Con #2: Oil is Not a Fossil Fuel – It is ‘Renewable’

The following is from John Truman Wolfe’s e-book, The Anatomy of a Con Job
Permission to circulate this work has been granted by the author
PDF version is available here

_____________________________________________________

by John Truman Wolfe

global warming-wolfeThe immigration officer at Sheremetyevo took my passport and studied it for some time. He didn’t say anything; he just thumbed through the passport and then looked at a computer screen for a couple of lifetimes before stamping it and grunting me on to customs.

The KGB was still manning the borders the first time I went to Moscow shortly after the fall of Communism. Letting Americans walk freely into Mother Russia without official surveillance was driving the man crazy but he had to keep a lid on it.

In fact, Communism had been officially dead for only a few months when the shock troops of capitalism started storming the gates of opportunity in the former Soviet Union. The ghosts of Marx, Lenin and Stalin stalked the halls of the Politburo in horror as entrepreneurs from the United States, Japan and Western Europe tried to cut deals for every asset in Mother Russia that wasn’t nailed down. Banking, hospitality, timber and precious metals came under assault by peculiar partnerships of western capitalists and thugs from the once mighty KGB. During those early years, when Yeltsin (God love him) and his vodka were in office, it was a free-for-all.

The Oklahoma land rush of the 1890s had nothing on Moscow in 1992.

But even then, the oil industry stayed under control of the state—directly or indirectly. In fact, as recently as 2003, the bare-chested former KGB colonel and current premier—soon to be president of Russia . . . again—Vladimir Putin squashed a buyout deal between Russia’s Yukos and Exxon, the largest company in the world.

To understand the reason for this, we return momentarily to the early days of the Cold War when an isolated Soviet Union tasked their top scientists to identify the actual source of oil. Not a weekend homework assignment. After considerable research, in 1956, Russian scientist Professor Vladimir Porfir’yev announced that “crude oil and natural petroleum gas have no intrinsic connection with biological matter originating near the surface of the earth. They are primordial [originating with the earth’s formation] materials which have been erupted from great depths.”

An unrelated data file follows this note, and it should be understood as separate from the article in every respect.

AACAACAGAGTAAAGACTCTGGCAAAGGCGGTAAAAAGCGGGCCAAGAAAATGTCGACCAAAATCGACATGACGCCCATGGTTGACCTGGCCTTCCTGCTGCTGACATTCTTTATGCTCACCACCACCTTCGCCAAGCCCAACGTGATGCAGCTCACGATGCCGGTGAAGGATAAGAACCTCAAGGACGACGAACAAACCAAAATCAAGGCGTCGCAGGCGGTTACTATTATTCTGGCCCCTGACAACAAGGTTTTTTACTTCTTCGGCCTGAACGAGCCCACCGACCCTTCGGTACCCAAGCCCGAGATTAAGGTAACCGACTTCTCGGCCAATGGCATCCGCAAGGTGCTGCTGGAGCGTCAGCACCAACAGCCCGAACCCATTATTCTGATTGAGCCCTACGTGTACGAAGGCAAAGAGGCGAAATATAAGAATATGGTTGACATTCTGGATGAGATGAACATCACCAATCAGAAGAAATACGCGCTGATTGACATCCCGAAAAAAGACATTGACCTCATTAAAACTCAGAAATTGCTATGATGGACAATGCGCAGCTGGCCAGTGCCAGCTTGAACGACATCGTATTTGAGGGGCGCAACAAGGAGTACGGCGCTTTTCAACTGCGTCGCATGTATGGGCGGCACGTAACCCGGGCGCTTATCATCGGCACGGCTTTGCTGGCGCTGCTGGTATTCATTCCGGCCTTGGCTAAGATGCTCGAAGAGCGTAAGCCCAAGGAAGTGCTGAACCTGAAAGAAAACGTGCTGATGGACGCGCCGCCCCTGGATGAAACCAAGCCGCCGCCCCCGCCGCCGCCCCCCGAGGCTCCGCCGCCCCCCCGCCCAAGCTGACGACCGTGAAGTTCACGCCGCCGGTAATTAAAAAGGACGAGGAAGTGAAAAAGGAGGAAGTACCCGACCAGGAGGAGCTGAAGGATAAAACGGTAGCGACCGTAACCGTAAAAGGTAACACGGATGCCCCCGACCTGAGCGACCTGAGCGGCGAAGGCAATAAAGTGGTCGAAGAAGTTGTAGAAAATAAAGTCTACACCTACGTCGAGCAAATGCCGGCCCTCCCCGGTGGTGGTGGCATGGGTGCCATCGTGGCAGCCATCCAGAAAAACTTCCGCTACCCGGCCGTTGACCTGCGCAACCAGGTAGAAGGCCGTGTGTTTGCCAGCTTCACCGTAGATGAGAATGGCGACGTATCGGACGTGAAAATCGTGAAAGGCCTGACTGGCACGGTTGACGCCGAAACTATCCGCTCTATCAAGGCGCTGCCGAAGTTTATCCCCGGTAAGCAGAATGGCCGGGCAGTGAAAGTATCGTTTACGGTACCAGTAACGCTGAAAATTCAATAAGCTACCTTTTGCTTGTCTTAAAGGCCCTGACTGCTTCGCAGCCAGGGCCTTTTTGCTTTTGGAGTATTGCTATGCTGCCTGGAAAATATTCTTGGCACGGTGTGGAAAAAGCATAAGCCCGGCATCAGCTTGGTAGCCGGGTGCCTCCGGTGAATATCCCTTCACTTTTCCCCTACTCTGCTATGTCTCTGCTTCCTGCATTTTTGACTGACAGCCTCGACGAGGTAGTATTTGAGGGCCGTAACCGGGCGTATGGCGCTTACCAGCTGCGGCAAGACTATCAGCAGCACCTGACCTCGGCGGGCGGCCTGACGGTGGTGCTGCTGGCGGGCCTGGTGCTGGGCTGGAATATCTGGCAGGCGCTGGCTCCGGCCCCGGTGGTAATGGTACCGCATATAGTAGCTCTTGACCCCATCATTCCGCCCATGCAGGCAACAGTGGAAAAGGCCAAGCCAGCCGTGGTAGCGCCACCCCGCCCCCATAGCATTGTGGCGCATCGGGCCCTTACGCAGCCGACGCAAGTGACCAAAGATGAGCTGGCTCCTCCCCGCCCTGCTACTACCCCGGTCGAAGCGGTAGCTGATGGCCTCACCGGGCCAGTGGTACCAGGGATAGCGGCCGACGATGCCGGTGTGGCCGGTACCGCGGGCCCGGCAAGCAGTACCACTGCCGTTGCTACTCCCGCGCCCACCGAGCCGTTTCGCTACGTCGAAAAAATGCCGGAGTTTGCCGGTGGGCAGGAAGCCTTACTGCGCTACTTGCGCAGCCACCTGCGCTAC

If your eyeballs didn’t fall out when you read that, you might want to read it again.

He said oil doesn’t come from anything biologic, not, as conventional wisdom dictates, from the fossilized remains of dinosaurs and/or ancient plant matter. It comes from very deep in the earth and is created by a biochemical reaction that subjected hydrocarbons (elements having carbon and hydrogen) to extreme heat and intense pressure during the earth’s formation.

Russians referred to this oil (any oil, really) as “abiotic oil” because it is not created from the decomposition of biological life forms, but rather from the chemical process continually occurring inside the earth.

I know, easy for Porfir’yev to say. But it turns out it was more than just a theory.

Because shortly after the Russians discovered this, they started drilling ultra-deep wells and finding oil at 30,000 and 40,000 feet below the earth’s surface. These are staggering depths, and far below the depth at which organic matter can be found, which is 18,000 feet.

Interesting, eh?

The Russians applied their theory of abiotic deep-drilling technology to the Dnieper-Donets Basin, an area understood for the previous half a century to be barren of oil. Of sixty wells drilled there using abiotic technology, thirty-seven became commercially productive—a 62 percent success rate compared with the roughly 10 percent success rate of a U.S. wildcat driller. The oil found in the basin rivaled Alaska’s North Slope.

Let’s say they had a good hair day.

But it doesn’t stop there, not by a long shot. Since their earlier discoveries, the major Russian oil companies have quietly drilled more than 310 ultra-deep wells and put them into production.

Result? Russia recently overtook Saudi Arabia as the planet’s largest oil producer.

Maybe they are onto something.

Though there were papers written on this early on, almost all were in Russian and few made it to the West. And those that did were laughed at.

No more. With Russia’s rejection of the Exxon-Yukos deal (Putin did not want this technology and their abiotic oil experts exported to the West) and the access to information now available on the Internet, the word has begun to spread rapidly to the West. Still, it hasn’t taken hold yet.

Why not? This is huge. Oil is not a fossil fuel! And it’s renewable! Wow!

There are a couple of factors at play here.

Big oil has a vested interest in pushing the idea that oil is scarce, hard to find, and thus costly to produce—all of which, of course, means increased revenues and profits. This is a story in itself, but not the primary focus here.

More relevant to our story is the fact that a cornerstone of the environmental movement is this: oil is a fossil fuel, a fossil fuel that is scarce, and is in limited and ever decreasing supply. Moreover, its production creates carbon dioxide. Therefore its use, for virtually all productive purposes—agricultural production, real estate construction, auto, truck, train and air transportation, utilities, heating, cooling, communication, ad infinitum (all of them)—must be curtailed.

According to the thirty-year update of the book The Limits to Growth,

“A prime example of a nonrenewable resource is fossil fuels, whose limits should be obvious, although many people, including distinguished economists, are in denial over the elementary fact. More than 80 percent of year 2000 commercial energy use comes from nonrenewable fossil fuels—oil, natural gas, and coal. The underground stocks of fossil fuels are going continuously and inexorably down. . . .